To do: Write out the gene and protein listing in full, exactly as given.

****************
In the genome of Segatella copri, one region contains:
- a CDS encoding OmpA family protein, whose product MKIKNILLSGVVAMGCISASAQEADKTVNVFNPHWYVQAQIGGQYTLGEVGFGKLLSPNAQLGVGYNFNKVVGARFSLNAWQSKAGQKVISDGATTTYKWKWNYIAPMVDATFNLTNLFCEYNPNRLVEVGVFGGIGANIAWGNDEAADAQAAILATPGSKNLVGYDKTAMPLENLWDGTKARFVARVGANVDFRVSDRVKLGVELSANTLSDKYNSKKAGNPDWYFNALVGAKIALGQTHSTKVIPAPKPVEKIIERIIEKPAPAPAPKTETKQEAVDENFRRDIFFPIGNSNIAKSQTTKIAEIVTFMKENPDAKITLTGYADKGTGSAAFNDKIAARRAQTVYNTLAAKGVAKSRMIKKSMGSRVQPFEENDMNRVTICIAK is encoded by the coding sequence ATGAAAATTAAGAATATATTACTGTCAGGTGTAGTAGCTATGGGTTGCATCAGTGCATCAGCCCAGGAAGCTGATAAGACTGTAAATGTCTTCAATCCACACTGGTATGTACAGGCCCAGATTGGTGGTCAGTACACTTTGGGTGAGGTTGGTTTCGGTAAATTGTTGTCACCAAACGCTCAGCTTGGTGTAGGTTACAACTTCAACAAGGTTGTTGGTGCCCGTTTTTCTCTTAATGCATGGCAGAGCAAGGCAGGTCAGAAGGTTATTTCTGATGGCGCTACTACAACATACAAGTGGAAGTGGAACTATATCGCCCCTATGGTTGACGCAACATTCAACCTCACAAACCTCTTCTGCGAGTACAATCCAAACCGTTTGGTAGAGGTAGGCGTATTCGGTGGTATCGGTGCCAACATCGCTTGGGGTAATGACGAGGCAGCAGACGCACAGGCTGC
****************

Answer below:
In the genome of Segatella copri, one region contains:
- a CDS encoding OmpA family protein, whose product MKIKNILLSGVVAMGCISASAQEADKTVNVFNPHWYVQAQIGGQYTLGEVGFGKLLSPNAQLGVGYNFNKVVGARFSLNAWQSKAGQKVISDGATTTYKWKWNYIAPMVDATFNLTNLFCEYNPNRLVEVGVFGGIGANIAWGNDEAADAQAAILATPGSKNLVGYDKTAMPLENLWDGTKARFVARVGANVDFRVSDRVKLGVELSANTLSDKYNSKKAGNPDWYFNALVGAKIALGQTHSTKVIPAPKPVEKIIERIIEKPAPAPAPKTETKQEAVDENFRRDIFFPIGNSNIAKSQTTKIAEIVTFMKENPDAKITLTGYADKGTGSAAFNDKIAARRAQTVYNTLAAKGVAKSRMIKKSMGSRVQPFEENDMNRVTICIAK is encoded by the coding sequence ATGAAAATTAAGAATATATTACTGTCAGGTGTAGTAGCTATGGGTTGCATCAGTGCATCAGCCCAGGAAGCTGATAAGACTGTAAATGTCTTCAATCCACACTGGTATGTACAGGCCCAGATTGGTGGTCAGTACACTTTGGGTGAGGTTGGTTTCGGTAAATTGTTGTCACCAAACGCTCAGCTTGGTGTAGGTTACAACTTCAACAAGGTTGTTGGTGCCCGTTTTTCTCTTAATGCATGGCAGAGCAAGGCAGGTCAGAAGGTTATTTCTGATGGCGCTACTACAACATACAAGTGGAAGTGGAACTATATCGCCCCTATGGTTGACGCAACATTCAACCTCACAAACCTCTTCTGCGAGTACAATCCAAACCGTTTGGTAGAGGTAGGCGTATTCGGTGGTATCGGTGCCAACATCGCTTGGGGTAATGACGAGGCAGCAGACGCACAGGCTGC